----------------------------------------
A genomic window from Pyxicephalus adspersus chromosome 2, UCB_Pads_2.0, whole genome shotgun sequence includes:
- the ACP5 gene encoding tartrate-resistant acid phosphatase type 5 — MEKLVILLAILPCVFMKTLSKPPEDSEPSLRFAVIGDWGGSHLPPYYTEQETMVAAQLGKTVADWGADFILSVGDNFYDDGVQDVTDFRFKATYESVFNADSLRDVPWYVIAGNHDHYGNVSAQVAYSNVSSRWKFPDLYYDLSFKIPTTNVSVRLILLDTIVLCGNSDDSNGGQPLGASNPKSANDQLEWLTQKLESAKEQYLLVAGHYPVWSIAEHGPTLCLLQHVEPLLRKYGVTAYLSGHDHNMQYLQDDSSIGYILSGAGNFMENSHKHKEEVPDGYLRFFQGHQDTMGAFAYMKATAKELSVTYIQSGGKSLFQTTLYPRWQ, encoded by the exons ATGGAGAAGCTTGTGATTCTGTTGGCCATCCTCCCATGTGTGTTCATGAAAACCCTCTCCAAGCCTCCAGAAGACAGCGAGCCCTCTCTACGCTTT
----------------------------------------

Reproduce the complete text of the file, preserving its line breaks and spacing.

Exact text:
A genomic window from Pyxicephalus adspersus chromosome 2, UCB_Pads_2.0, whole genome shotgun sequence includes:
- the ACP5 gene encoding tartrate-resistant acid phosphatase type 5 — MEKLVILLAILPCVFMKTLSKPPEDSEPSLRFAVIGDWGGSHLPPYYTEQETMVAAQLGKTVADWGADFILSVGDNFYDDGVQDVTDFRFKATYESVFNADSLRDVPWYVIAGNHDHYGNVSAQVAYSNVSSRWKFPDLYYDLSFKIPTTNVSVRLILLDTIVLCGNSDDSNGGQPLGASNPKSANDQLEWLTQKLESAKEQYLLVAGHYPVWSIAEHGPTLCLLQHVEPLLRKYGVTAYLSGHDHNMQYLQDDSSIGYILSGAGNFMENSHKHKEEVPDGYLRFFQGHQDTMGAFAYMKATAKELSVTYIQSGGKSLFQTTLYPRWQ, encoded by the exons ATGGAGAAGCTTGTGATTCTGTTGGCCATCCTCCCATGTGTGTTCATGAAAACCCTCTCCAAGCCTCCAGAAGACAGCGAGCCCTCTCTACGCTTT